LOS ANGELES (CN) – Officials in Los Angeles on Thursday recommended making the Art Deco former digs of the LA Times a cultural-historic landmark, putting a wrinkle into redevelopment plans by the building’s new owner.
The Times Mirror Square, a three-building complex in downtown LA, encompasses several decades of architectural periods with the first – an Art Deco building designed by famed architect Gordon Kaufman – built in 1935. The complex was sold by the Times’ previous Chicago-based owners and the newspaper moved to its new headquarters this summer.
Today, large construction cranes crowd the downtown skyline and speak of the rush to modernize the core. The site’s new owner, Canadian real estate developer Onni, plans to demolish a section of the complex to build a high rise and other parts of the block would be remodeled to house shops, restaurants and a grocery store, according to the LA Times report on the proposed development.
But with monument status, city officials can delay demolition for a time while the developer is presented with alternate uses for the site.
The application for monument status which the Cultural Heritage Commission reviewed was submitted by preservationists, including cultural historian Richard Schave. They described the site as an important part of the region’s history.
“The California we live in was based on the decisions made in these buildings,” Schave said.
City planners said in their report the site is considered historically relevant because of its connection to the Chandler family, the former owners of the Times. The family played a defining role in the newspaper’s history and influenced LA’s cultural landscape as philanthropists.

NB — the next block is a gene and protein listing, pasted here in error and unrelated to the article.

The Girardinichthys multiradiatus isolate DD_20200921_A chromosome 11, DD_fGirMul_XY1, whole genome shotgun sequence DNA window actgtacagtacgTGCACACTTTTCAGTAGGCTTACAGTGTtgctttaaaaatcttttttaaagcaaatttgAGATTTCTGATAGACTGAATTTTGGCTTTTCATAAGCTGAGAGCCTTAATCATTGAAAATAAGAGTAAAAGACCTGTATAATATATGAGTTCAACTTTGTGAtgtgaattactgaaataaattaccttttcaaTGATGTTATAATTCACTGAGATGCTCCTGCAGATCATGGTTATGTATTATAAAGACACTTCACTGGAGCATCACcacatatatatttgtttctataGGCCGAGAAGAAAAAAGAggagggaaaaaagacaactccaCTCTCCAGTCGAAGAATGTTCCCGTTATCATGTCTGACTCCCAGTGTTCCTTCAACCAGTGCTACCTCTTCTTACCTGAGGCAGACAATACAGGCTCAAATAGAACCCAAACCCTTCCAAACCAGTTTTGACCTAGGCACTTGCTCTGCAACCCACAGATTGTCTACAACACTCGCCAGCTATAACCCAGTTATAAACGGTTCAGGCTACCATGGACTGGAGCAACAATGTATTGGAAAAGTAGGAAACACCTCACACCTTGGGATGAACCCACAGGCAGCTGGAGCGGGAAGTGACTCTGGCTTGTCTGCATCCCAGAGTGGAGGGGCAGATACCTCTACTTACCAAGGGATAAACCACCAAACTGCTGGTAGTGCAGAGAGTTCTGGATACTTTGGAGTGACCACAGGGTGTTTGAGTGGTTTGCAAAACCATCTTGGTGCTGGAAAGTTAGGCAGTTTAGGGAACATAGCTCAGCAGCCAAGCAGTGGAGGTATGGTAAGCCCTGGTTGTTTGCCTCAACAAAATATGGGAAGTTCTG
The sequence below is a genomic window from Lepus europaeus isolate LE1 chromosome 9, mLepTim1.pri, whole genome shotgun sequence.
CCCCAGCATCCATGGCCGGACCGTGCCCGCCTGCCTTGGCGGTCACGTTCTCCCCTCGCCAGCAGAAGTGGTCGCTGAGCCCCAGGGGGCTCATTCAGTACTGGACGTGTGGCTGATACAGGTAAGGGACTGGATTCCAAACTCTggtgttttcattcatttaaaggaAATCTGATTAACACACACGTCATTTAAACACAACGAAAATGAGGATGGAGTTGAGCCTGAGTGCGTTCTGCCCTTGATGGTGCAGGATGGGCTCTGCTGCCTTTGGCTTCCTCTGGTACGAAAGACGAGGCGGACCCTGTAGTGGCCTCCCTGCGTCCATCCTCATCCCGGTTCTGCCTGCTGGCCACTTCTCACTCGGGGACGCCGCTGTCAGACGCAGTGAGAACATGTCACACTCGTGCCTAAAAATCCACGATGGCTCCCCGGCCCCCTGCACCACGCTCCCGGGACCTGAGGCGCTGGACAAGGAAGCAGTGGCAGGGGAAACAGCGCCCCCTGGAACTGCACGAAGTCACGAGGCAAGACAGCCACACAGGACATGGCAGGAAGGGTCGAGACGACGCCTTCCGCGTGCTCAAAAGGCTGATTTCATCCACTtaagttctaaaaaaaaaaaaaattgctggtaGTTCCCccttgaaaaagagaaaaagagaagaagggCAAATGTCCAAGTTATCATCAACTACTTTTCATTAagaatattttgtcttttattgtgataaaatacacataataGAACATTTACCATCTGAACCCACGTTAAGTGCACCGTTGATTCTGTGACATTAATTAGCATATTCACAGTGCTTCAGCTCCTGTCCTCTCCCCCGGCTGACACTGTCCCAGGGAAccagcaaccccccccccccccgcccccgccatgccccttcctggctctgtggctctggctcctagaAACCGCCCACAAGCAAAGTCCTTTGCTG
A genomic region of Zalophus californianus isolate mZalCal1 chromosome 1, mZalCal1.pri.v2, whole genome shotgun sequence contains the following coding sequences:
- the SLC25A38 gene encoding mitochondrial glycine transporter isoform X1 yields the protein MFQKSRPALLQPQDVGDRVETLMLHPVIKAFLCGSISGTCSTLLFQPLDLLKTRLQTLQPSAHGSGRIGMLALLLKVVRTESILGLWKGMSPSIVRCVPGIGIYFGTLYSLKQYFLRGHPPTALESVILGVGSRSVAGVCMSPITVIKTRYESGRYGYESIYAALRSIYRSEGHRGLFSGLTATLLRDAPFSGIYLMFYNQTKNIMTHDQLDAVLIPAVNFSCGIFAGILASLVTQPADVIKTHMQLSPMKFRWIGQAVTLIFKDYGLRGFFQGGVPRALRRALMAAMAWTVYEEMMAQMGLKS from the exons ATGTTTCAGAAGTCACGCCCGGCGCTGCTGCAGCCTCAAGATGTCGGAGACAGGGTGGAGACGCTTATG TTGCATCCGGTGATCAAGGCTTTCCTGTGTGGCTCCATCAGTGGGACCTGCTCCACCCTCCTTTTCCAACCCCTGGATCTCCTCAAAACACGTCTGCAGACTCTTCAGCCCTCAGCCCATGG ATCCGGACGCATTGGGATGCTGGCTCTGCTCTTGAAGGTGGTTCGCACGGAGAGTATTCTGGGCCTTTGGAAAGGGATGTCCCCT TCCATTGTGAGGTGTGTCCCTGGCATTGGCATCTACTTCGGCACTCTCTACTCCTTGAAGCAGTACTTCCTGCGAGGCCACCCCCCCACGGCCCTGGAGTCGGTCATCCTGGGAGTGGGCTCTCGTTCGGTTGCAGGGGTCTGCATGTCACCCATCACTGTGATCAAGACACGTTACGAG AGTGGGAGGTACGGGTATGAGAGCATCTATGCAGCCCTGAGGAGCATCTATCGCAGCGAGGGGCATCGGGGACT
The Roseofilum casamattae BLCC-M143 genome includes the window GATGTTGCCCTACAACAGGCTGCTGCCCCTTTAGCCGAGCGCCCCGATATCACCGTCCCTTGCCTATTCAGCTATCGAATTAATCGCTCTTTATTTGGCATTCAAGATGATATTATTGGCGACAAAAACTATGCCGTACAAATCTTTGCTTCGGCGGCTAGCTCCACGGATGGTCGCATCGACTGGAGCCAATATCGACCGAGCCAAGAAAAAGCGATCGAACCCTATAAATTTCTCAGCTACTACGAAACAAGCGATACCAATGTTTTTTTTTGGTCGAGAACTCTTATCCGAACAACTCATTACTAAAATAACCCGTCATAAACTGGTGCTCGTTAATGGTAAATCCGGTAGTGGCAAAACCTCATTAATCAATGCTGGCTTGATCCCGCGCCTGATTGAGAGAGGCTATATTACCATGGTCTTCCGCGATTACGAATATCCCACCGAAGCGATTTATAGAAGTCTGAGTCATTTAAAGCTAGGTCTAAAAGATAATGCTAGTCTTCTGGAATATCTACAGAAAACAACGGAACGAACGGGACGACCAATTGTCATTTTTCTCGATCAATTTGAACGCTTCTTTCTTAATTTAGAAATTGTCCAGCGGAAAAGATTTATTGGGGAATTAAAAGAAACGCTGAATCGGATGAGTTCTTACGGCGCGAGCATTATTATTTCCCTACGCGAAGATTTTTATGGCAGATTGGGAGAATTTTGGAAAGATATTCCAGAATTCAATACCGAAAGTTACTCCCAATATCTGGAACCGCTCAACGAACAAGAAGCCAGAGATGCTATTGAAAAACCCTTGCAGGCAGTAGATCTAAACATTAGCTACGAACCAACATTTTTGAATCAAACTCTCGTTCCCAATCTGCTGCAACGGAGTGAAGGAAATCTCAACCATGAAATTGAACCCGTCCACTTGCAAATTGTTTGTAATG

In their report, city staff highlighted the Kaufman building and another designed by architect Rowland Crawford, which has been described as a late Art Deco tower. But city planners downplayed a 1970s addition designed by architect William Pereira, because by that point in his career his style had switched from minimalism and to more expressive forms.
Architect Alan Hess joined preservationists in their bid to designate the site a cultural-historic landmark. He called Kaufman’s design forward-thinking for the era and said Pereira’s design seemed to show how by 1973, Los Angeles had become a global city.
While not against development in downtown, Hess said demolishing Pereira’s building “would sever Los Angeles from its history.”
Cultural Heritage commissioners agreed Pereira’s work could not be considered separate from the rest of the complex and said his name must be added to the landmark status. Pereira died in 1985, but at Thursday’s meeting his daughter Monica Pereira posed with a cover of Time magazine with her father on the cover.
“It’s nice to see him getting the recognition,” said Monica Pereira, who was in high school when her father’s contribution to the Times Mirror Square went up. “It just felt really good and it just makes you choke up. Because if you don’t follow architecture you’re not going to know who he was. But it’s my dad, it’s my own personal history.”
Commissioner Richard Barron said the whole site tells a story.
“I think it does tell a story of the city of Los Angeles,” said Barron. “It would be an error for the commission to not take the whole complex under consideration.”
Donna Tarzian worked at the LA Times building as a former vice president of brand marketing. She was involved with branding inside the building and became emotional while discussing the impact of her time with the newspaper.
“A brand is not just a product or service, it’s also a place,” said Tarzian. “It lives in the heart of the people that work there and the people that use the product.”
Omni did not respond to an email for comment.
The LA City Council must still sign off on the designation.
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